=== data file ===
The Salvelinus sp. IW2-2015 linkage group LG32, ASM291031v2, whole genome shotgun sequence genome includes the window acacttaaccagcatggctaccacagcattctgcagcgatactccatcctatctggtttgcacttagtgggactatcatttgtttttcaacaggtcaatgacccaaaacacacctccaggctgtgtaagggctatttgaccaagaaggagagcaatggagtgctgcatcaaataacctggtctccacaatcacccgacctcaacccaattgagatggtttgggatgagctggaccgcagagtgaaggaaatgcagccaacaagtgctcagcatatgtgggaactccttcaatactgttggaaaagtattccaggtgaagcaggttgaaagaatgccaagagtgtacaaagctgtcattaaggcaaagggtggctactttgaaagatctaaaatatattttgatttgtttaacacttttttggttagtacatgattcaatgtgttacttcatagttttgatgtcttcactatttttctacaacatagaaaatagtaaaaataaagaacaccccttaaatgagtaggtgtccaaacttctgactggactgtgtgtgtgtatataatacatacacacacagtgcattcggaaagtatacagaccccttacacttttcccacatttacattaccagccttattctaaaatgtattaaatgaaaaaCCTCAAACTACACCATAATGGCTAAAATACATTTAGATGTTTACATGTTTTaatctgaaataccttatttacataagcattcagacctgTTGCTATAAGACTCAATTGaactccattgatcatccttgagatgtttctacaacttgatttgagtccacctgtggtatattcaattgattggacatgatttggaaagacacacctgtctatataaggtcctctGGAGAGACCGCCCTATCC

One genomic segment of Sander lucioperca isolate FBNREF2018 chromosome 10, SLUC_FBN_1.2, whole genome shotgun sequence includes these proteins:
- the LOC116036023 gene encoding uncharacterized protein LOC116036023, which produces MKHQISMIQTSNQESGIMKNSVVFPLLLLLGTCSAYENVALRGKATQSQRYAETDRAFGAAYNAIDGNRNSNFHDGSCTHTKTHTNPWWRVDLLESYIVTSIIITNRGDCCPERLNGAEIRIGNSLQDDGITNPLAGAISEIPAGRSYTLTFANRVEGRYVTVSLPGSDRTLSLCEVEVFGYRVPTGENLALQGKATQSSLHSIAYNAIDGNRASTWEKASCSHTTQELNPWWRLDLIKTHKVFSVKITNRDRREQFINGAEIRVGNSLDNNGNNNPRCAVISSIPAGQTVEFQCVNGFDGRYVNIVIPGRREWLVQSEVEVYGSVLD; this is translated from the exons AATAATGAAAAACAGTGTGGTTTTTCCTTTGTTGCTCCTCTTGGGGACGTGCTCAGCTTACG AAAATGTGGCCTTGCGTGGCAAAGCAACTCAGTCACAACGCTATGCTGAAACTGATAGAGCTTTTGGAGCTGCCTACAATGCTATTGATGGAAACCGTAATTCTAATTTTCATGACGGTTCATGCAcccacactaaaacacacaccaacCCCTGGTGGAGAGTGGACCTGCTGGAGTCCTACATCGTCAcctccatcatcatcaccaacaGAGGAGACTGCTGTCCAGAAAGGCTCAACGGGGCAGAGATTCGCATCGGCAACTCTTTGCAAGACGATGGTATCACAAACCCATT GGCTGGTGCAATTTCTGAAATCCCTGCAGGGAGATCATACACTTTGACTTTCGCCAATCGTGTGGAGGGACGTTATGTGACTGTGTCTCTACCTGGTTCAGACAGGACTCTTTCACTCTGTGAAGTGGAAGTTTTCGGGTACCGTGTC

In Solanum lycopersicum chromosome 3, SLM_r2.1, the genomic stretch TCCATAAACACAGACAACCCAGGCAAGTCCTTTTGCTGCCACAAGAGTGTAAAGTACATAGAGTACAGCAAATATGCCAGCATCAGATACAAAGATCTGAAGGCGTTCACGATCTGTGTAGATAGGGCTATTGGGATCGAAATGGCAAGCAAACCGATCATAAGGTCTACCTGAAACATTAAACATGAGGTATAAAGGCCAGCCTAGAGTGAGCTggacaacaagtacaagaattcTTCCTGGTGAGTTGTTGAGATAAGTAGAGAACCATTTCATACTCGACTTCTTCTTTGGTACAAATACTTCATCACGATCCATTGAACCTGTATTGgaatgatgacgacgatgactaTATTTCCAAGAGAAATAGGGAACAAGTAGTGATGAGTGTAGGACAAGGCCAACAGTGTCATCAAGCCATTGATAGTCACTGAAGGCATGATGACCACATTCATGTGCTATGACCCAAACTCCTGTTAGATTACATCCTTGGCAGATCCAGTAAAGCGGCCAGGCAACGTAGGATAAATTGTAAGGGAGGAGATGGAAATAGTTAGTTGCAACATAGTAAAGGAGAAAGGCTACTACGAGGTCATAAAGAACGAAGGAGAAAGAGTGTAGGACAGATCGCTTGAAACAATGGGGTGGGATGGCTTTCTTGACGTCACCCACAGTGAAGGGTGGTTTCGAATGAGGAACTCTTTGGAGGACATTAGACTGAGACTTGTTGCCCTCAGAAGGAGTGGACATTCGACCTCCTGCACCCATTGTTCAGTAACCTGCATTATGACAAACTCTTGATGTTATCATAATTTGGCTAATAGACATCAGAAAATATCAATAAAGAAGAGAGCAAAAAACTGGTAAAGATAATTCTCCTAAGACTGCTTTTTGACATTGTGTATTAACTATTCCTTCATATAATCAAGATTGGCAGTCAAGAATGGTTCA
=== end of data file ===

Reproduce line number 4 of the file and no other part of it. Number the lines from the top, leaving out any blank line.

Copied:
In Solanum lycopersicum chromosome 3, SLM_r2.1, the genomic stretch TCCATAAACACAGACAACCCAGGCAAGTCCTTTTGCTGCCACAAGAGTGTAAAGTACATAGAGTACAGCAAATATGCCAGCATCAGATACAAAGATCTGAAGGCGTTCACGATCTGTGTAGATAGGGCTATTGGGATCGAAATGGCAAGCAAACCGATCATAAGGTCTACCTGAAACATTAAACATGAGGTATAAAGGCCAGCCTAGAGTGAGCTggacaacaagtacaagaattcTTCCTGGTGAGTTGTTGAGATAAGTAGAGAACCATTTCATACTCGACTTCTTCTTTGGTACAAATACTTCATCACGATCCATTGAACCTGTATTGgaatgatgacgacgatgactaTATTTCCAAGAGAAATAGGGAACAAGTAGTGATGAGTGTAGGACAAGGCCAACAGTGTCATCAAGCCATTGATAGTCACTGAAGGCATGATGACCACATTCATGTGCTATGACCCAAACTCCTGTTAGATTACATCCTTGGCAGATCCAGTAAAGCGGCCAGGCAACGTAGGATAAATTGTAAGGGAGGAGATGGAAATAGTTAGTTGCAACATAGTAAAGGAGAAAGGCTACTACGAGGTCATAAAGAACGAAGGAGAAAGAGTGTAGGACAGATCGCTTGAAACAATGGGGTGGGATGGCTTTCTTGACGTCACCCACAGTGAAGGGTGGTTTCGAATGAGGAACTCTTTGGAGGACATTAGACTGAGACTTGTTGCCCTCAGAAGGAGTGGACATTCGACCTCCTGCACCCATTGTTCAGTAACCTGCATTATGACAAACTCTTGATGTTATCATAATTTGGCTAATAGACATCAGAAAATATCAATAAAGAAGAGAGCAAAAAACTGGTAAAGATAATTCTCCTAAGACTGCTTTTTGACATTGTGTATTAACTATTCCTTCATATAATCAAGATTGGCAGTCAAGAATGGTTCA